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Why Dak Believes "I Don't Think We're Far Off"


FRISCO, Texas – Dak Prescott wholeheartedly believes he's a better player now than two years ago, when he led the Cowboys to a franchise-record tying 13 wins with statistically the best season ever by a rookie quarterback.

He has a better grasp of the offense in Year 3. He's got a group of linemen and skill players – though a largely different cast – that he believes in.

After five games, the results haven't been there. Outside criticism has followed.

Yet Prescott thinks the passing game is closer to a breakthrough than many might think.

"I don't think we're far off," he said Thursday.

The offensive problems aren't singular. Through five games, Prescott's 81.4 passer rating ranks in the bottom half among starting quarterbacks. He has pointed to himself on missed throws and reads in certain situations.

"Obviously I haven't had my best showing of that here recently," he said. "Getting my feet right, making sure it's all in line, feet and eyes in line, and just making sure the ball's coming out of my hand earlier."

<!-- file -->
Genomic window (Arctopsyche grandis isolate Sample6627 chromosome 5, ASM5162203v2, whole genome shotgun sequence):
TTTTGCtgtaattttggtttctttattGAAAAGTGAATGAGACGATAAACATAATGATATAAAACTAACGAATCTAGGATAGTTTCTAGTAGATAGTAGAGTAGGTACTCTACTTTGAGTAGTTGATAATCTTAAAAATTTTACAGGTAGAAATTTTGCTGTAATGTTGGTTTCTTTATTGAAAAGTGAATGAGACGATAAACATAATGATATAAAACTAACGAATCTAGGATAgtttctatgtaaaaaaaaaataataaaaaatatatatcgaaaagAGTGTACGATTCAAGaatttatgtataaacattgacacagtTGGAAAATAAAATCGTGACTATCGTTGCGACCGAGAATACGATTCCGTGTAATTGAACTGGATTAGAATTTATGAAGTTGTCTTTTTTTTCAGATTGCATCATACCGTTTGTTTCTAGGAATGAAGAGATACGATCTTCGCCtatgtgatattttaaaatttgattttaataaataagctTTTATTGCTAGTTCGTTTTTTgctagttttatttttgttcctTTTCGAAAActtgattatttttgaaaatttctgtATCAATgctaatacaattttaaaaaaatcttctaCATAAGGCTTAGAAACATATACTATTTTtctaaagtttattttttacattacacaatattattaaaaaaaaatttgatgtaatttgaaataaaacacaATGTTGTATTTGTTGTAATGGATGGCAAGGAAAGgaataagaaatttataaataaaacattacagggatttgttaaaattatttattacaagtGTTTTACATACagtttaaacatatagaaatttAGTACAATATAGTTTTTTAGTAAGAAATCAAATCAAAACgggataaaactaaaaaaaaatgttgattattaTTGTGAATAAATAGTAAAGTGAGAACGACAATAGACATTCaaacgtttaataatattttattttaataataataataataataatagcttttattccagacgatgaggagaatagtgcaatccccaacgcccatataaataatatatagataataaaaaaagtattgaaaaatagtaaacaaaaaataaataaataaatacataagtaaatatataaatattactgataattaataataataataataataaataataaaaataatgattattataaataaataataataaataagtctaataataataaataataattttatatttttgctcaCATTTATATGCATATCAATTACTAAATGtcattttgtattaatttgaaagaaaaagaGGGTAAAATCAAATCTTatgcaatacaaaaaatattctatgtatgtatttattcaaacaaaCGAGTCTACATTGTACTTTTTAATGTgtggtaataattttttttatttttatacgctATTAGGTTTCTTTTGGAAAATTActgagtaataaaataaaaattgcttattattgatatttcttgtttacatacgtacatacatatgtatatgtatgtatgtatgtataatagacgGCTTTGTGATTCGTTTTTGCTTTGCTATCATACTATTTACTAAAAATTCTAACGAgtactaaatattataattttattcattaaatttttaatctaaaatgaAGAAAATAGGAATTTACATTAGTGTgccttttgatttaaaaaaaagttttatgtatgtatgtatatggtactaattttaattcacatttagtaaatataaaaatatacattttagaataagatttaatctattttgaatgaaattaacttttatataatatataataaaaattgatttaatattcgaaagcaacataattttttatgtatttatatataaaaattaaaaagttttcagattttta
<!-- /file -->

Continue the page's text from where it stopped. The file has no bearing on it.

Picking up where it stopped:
The offensive line hasn't protected him as consistently, particularly on the road. Ezekiel Elliott leads the league in rushing but had little room in last Sunday's loss at Houston, with nine carries that went for zero or minus yardage.

The Jacksonville Jaguars' top-ranked defense comes to town this Sunday. As a group, the Cowboys rank 28th in total offense (307.8 yards per game) and 30th in scoring (16.6 points per game).

"Everybody's got a piece of it," head coach Jason Garrett said. "There's not one area where you say, 'If we got that shored up, we'd be an elite passing team.' It's everybody. We've all got to look at ourselves. We've all got to do a better job."

That said, the offense has also missed on plays that seem correctable with better execution and communication.

Twice in the fourth quarter and overtime against the Texans, pressure prevented Prescott from making a potential game-changing pass to Cole Beasley and Blake Jarwin. Wide receiver Allen Hurns has publicly expressed frustration with the offense's overall struggles, but he has also blamed himself for missing two pre-snap signals against the Texans.

Before Prescott heard about Hurns' comments, specifically the play call on Prescott's second interception against Houston, Hurns sent him a text message explaining what he meant.

"There's going to be frustration," Prescott said. "You say things sometimes that are taken out of context. Everything that I read or that he said was all understandable. We're fine."

"I think we've definitely made strides. I know and receivers know what we're good at, what me and that receiver's good at. (Offensive coordinator) Scott (Linehan) knows that. It's important that we just keep working."